Public Defenders

Crimes Amendment (Self Defence) Act 2001


This paper was written by Chrissa Loukas

The Crimes Amendment (Self Defence) Act2001 commenced on 22 February 2002.


The object of this Act is to amend the Crimes Act 1900 to codify the law with respect to self-defence and to repeal the Home Invasion (Occupants Protection) Act 1998 and the Workplace (Occupants Protection) Act 2001.

The codified provisions relating to self-defence will apply to all trials commenced after the commencement of the Act, whether the offence was committed before or after that commencement.

The contents of the Act are drawn substantially from a model developed by the Model Criminal Code Officers Committee of the Standing Committee of the Attorney's-General.

In Zecevic v DPP (Vic) (1987) 162 CLR 645, the High Court stated:
'An explanation of the law of self-defence requires no set words or formula. The question to be asked in the end is simple. It is whether the accused believed upon reasonable grounds that it was necessary in self-defence to do what he did. If he had that belief and there were reasonable grounds for it, or if the jury is left in reasonable doubt about the matter, then he is entitled to an acquittal'.

The New South Wales Government, in response to community concerns, partially codified two self-defence situations - defence in the home through the Home Invasion (Occupants Protection) Act 1998 and defence in the workplace through the Workplace (Occupants Protection) Act 2001.

In the second reading speech the Attorney General refers to the fact that the Bill is drawn substantially from the Model Criminal Code and further states:
'that model removes the objective element of the test as to what the defendant perceived the danger to be. That represents the common law before the case of Zecevic v DPP (Vic) (1987) 162 CLR 645. It means that a person who really thought he was in danger, even if he was mistaken about that perception, may be able to rely on self-defence for his actions.

The person's actions on the basis of his belief still has to be reasonable, but the belief itself is totally based on the circumstances as the person perceived them to be.'[Hansard 28.11.2001 at page 19093].

'The bill follows the general concept of self-defence laid down by the Model Criminal Code, so that a defendant who actually believed it was necessary to do what he did to repel an attack, even if he was wrong about that perception, may seek to rely on self-defence, so long as it was a reasonable response in the circumstances as perceived by the defendant. However, the bill contains two departures from the Model Criminal Code. The first departure is the re-introduction of the law of excessive self-defence, through proposed section 421 of the Crimes Act 1900. This was the common law position as previously stated by the High Court in Viro (1978) 141 CLR 88. It was held in that case that self-defence, which was necessary but which involved the use of excessive force causing death, would lead to a finding of manslaughter instead of murder.'[Hansard 28.11.2001 also at page 19093].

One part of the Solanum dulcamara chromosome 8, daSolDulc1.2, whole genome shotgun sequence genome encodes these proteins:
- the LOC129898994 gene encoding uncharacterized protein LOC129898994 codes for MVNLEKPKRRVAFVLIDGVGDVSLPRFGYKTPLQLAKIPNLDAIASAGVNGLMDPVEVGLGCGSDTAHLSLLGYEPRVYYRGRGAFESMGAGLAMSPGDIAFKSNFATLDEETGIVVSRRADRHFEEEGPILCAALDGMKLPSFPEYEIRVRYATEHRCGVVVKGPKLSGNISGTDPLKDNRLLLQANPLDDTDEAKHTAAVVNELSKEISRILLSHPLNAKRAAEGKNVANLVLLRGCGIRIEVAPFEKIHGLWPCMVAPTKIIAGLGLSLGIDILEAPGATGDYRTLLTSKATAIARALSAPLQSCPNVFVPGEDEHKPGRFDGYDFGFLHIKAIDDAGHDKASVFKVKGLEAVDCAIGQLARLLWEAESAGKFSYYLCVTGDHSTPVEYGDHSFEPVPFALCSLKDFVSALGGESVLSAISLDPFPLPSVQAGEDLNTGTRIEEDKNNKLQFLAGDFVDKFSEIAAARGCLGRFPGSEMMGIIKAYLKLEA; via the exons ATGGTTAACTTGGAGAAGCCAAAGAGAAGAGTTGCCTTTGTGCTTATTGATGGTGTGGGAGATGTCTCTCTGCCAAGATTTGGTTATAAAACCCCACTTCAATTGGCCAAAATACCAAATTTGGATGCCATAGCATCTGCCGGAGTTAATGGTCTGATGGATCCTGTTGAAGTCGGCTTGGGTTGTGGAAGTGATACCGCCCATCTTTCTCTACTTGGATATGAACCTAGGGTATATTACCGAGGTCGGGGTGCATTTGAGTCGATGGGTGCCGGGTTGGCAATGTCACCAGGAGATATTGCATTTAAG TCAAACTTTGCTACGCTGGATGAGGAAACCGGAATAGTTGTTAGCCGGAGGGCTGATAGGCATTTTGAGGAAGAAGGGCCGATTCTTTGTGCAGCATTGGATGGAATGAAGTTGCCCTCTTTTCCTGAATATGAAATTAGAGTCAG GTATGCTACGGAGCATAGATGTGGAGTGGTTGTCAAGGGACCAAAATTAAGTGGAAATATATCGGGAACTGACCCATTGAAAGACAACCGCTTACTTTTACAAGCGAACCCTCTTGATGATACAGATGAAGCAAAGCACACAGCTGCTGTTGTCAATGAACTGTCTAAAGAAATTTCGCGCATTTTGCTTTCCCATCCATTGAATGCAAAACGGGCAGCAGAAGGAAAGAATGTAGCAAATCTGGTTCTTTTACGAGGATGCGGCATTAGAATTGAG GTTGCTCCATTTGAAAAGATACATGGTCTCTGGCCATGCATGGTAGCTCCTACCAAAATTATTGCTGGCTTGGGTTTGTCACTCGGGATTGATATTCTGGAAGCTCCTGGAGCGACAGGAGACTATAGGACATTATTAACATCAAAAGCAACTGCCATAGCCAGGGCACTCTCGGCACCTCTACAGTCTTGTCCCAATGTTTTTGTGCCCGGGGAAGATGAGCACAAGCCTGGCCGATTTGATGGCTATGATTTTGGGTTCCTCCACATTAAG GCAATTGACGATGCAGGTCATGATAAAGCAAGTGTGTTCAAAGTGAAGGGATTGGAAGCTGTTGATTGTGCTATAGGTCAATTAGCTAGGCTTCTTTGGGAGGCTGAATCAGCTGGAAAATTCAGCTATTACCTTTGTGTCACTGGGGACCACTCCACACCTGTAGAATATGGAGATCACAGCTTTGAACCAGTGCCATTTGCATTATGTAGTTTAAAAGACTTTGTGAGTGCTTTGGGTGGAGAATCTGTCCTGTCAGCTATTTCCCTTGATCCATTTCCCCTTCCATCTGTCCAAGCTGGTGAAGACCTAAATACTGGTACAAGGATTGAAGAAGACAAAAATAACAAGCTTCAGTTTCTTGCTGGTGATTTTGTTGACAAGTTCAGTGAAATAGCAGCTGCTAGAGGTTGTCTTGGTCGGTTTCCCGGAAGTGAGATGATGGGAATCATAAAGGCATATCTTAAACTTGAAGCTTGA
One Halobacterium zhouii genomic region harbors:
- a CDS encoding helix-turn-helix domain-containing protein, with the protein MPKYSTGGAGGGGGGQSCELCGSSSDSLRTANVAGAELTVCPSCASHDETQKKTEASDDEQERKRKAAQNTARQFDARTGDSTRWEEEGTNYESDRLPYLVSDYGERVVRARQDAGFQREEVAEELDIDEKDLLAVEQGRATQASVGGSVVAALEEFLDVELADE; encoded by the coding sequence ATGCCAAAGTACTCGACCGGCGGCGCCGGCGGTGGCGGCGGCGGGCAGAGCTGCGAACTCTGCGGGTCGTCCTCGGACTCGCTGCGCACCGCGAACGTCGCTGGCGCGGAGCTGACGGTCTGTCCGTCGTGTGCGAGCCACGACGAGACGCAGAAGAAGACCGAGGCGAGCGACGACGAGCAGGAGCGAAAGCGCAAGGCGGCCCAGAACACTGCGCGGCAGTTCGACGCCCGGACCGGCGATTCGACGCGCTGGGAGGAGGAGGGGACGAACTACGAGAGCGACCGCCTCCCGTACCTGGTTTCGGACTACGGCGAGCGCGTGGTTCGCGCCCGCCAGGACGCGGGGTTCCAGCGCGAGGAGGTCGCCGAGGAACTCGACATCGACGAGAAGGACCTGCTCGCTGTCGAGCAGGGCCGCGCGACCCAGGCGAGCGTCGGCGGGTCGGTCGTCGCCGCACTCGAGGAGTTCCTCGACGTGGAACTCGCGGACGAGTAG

'There can be no circumstances where it is appropriate to intentionally or recklessly take a human life in the protection of property or to prevent criminal trespass, although it may be permissible to do serious bodily harm in certain circumstances if necessary and reasonable'[Hansard 28.11.2001 also at page 19093].

The Crimes Act is amended by repealing the existing heading of part 11 and inserting a new heading 'Part 11 Criminal responsibility - defences'. The new part 11, division 3, inserts six new sections. Section 418 outlines when the defence of self-defence is available. Section 419 provides that the prosecution bears the burden of proof beyond a reasonable doubt that the person did not carry out the conduct in self-defence. Section 420 provides that self-defence is not available if the use of force involves the intentional or reckless infliction of death to protect property or prevent criminal trespass or remove a person committing criminal trespass.

Section 421 relates to the situation where excessive force is used in self-defence which results in death. In such a case, if the defendant believed that his conduct was necessary even though it was excessive, the defendant is not criminally responsible for murder but is guilty of manslaughter. Section 422 relates to the application of self-defence when it is a response to lawful conduct, and section 423 is a transitional provision.

Chrissa Loukas
Public Defender
28 February 2002